The past year has been a hard one for our whole family, but not in a seriously horrible way. I had a baby, I went through depression, we’ve been frustrated living in our “temporary” home while waiting for our house to be finished, and my daughter had her own worries. My beautiful daughter, Chanel, who just finished first grade, went through a lot of things this school year.
First she adjusted to having a younger brother, which seemed great but there were jealousy problems here and there, just as I would expect there to be. Her teacher was new to teaching young children and none of us were big fans of hers, even to the point where I considered switching schools to get away from her. In the end we decided that even if we switch schools, we might run into another teacher that we didn’t like. And then main source of her problems with this teacher was her hearing.
There are some days that I want to do nothing at all. Being a mother & wife, laundry & cooking still take part of this equation (don’t most people still need to do these things?), but it’s after 2 pm and I’m sitting here in my PJs watching Maka Paka dance around on the screen while baby #2 causes destruction in our living/dining/kitchen room. Whoever thought open living spaces were the bomb didn’t have children yet.
I sit and contemplate having some wine. I think, I should put baby down for a nap and then shower and rejoin society dressed in clean, nice smelling clothes. But then I have to wait for my favourite pair of yoga pants to finish drying.
Recently I posted about my difficulties with post-partum depression, and how I’ve been slowly dealing with it. I received some really nice comments and emails from it, and I’m so grateful to you guys for reaching out.
I finally feel like the fog I’ve lived in for the past year or so is finally clearing. Activities and events don’t fill me with dread and panic so much any more. I am finding myself interested in new things, excited about biking and jogging and cross-stitching and things I would have shrugged my shoulders to in the past.
This is a huge relief to me, but with that feeling also comes the fear that it will come back all too soon.
Life can be so funny sometimes. I started off this year wanting to really pull myself together again, live the life I had always imagined. Together my husband and I started to slowly eat better, in March we actually quit alcohol for the month and were eating healthy foods about 90% of the time (a girl still needs her emergency chocolate!). I was so motivated to get this healthy goal of mine going.
But in April, my motivation started to wane. We started to have more and more “cheat” nights, started ordering pizza again, and by May we were back to our weekend food binges, Tuesday night pizza, wine on a Thursday (because why not?), etc, etc. I realised that the 12 pounds I lost in March had all crept back on.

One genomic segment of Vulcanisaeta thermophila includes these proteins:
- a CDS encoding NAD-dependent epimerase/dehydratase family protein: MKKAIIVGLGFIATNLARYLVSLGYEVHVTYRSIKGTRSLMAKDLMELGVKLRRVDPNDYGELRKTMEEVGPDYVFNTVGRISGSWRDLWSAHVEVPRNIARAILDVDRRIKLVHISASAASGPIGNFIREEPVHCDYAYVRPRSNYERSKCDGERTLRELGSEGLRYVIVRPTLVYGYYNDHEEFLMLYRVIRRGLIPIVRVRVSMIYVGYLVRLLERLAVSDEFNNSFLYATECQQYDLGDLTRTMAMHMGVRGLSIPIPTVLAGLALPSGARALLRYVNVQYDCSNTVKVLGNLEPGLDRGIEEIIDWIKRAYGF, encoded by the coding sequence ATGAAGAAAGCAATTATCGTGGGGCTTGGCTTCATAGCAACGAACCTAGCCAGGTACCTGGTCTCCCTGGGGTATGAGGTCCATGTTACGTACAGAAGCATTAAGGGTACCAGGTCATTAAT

Suppose children were brought here on earth to teach their parents a lesson: what could you learn from your child? It’s our role as parents to teach them, right? And yet every single day I learn something new from my kids. Today’s lesson involved the art of doing nothing, which in Italian is l’arte di non fare nient. This is a lesson in zen, truly, it’s not just doing it’s nothing – it’s accepting the silence, appreciating the stillness, allowing your mind to drift and wander without worries or care. It’s a skill.
I’ve been following Jenni’s challenge at Story of My Life, almost from the beginning of May, but haven’t actually posted any of them until today! For your information, today’s challenge is: Something someone told you about yourself that you’ll never forget.
I was in the second or third grade. I had my brown hair, my big mouth always getting me in trouble, I was super loud, always running rampant, and eating too many sweets. I was never a ‘fat kid’ but I was never part of the skinny club. My little belly was always there, my thighs have touched as long as I can remember being on this earth. Safe to say, I weighed ten pounds more than I should have my whole life. But I was always told how pretty I was, so I think everyone can overlook that extra junk in my trunk (or appreciate it for what it is!).
After the births of each of my children, I went through periods of postpartum depression, which I am still going through today. The one surprising thing is that after the birth of each child, the PPD symptoms were different. Just like each child is completely different, so were my mental health problems, I suppose.
I was 22 when my first child was born, I was young, I was not prepared for the realities of motherhood, and really, who is? But I know in my heart that my maturity level wasn’t truly ready to accept the changes in my life. I was weepy for the first few months of my daughter’s life. They called it the “baby blues”. I would cry at the drop of a hat, I wasn’t ‘sad’, I didn’t feel ‘depressed’, but I would cry for no reason at all. I tried to keep it hidden away, pretend everything was okay in my life, and on the surface I thought I had succeeded. Only the closest people in my life really knew, and the closest ones usually receive the shit end of the stick (like my poor husband found out)…